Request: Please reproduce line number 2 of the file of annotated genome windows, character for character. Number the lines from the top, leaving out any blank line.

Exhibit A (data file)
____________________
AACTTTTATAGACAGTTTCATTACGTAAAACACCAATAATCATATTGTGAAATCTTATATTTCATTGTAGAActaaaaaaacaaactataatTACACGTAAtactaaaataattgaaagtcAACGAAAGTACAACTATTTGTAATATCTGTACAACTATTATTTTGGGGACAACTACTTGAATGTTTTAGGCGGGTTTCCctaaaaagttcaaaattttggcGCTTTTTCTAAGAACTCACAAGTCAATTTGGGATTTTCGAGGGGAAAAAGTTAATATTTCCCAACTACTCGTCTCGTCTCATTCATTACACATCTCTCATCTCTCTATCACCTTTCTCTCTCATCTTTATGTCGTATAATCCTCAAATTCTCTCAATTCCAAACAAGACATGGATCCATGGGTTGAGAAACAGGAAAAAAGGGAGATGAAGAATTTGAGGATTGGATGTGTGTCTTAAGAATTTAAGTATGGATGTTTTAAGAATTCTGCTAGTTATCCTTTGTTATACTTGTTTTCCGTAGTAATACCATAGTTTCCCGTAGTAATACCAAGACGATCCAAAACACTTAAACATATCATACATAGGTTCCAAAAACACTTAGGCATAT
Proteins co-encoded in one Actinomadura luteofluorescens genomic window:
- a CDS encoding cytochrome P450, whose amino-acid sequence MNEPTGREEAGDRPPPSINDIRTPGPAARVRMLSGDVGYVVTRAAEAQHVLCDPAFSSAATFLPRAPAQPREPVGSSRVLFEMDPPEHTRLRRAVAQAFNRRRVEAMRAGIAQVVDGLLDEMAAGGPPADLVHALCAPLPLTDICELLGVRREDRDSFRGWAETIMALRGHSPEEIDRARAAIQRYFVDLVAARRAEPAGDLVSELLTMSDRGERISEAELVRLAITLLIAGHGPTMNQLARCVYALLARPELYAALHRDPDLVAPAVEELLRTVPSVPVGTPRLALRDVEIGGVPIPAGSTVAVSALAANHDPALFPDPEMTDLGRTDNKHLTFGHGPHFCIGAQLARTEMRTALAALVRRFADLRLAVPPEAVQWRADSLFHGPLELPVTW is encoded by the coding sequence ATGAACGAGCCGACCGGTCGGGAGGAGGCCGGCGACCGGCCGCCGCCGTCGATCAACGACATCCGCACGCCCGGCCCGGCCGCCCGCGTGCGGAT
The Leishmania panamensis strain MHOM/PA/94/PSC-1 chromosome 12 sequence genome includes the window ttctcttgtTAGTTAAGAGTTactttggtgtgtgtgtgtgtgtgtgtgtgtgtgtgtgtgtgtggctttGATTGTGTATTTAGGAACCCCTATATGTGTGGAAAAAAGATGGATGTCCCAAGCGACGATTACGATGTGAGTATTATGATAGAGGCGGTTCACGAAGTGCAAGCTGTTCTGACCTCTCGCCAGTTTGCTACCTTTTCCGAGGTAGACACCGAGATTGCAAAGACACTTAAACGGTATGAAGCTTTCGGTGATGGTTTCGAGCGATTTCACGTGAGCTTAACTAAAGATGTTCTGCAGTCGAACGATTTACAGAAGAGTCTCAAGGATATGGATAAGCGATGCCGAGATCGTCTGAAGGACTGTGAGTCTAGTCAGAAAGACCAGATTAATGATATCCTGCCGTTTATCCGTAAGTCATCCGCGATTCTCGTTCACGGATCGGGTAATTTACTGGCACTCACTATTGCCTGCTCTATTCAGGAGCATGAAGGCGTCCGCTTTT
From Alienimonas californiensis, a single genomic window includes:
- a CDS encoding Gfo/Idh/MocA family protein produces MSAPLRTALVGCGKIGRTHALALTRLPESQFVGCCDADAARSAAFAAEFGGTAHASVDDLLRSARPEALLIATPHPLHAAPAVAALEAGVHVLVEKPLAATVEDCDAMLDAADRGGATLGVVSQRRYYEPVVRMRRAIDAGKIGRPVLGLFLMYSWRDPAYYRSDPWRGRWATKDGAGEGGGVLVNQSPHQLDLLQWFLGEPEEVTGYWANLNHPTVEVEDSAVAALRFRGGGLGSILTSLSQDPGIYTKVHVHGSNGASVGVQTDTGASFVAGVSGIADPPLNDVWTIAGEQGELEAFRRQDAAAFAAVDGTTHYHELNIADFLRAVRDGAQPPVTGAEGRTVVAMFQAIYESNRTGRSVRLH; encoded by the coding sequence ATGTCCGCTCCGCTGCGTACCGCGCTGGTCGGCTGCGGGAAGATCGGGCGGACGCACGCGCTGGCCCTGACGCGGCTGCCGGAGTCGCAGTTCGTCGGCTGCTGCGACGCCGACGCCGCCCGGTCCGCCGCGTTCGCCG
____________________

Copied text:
Proteins co-encoded in one Actinomadura luteofluorescens genomic window: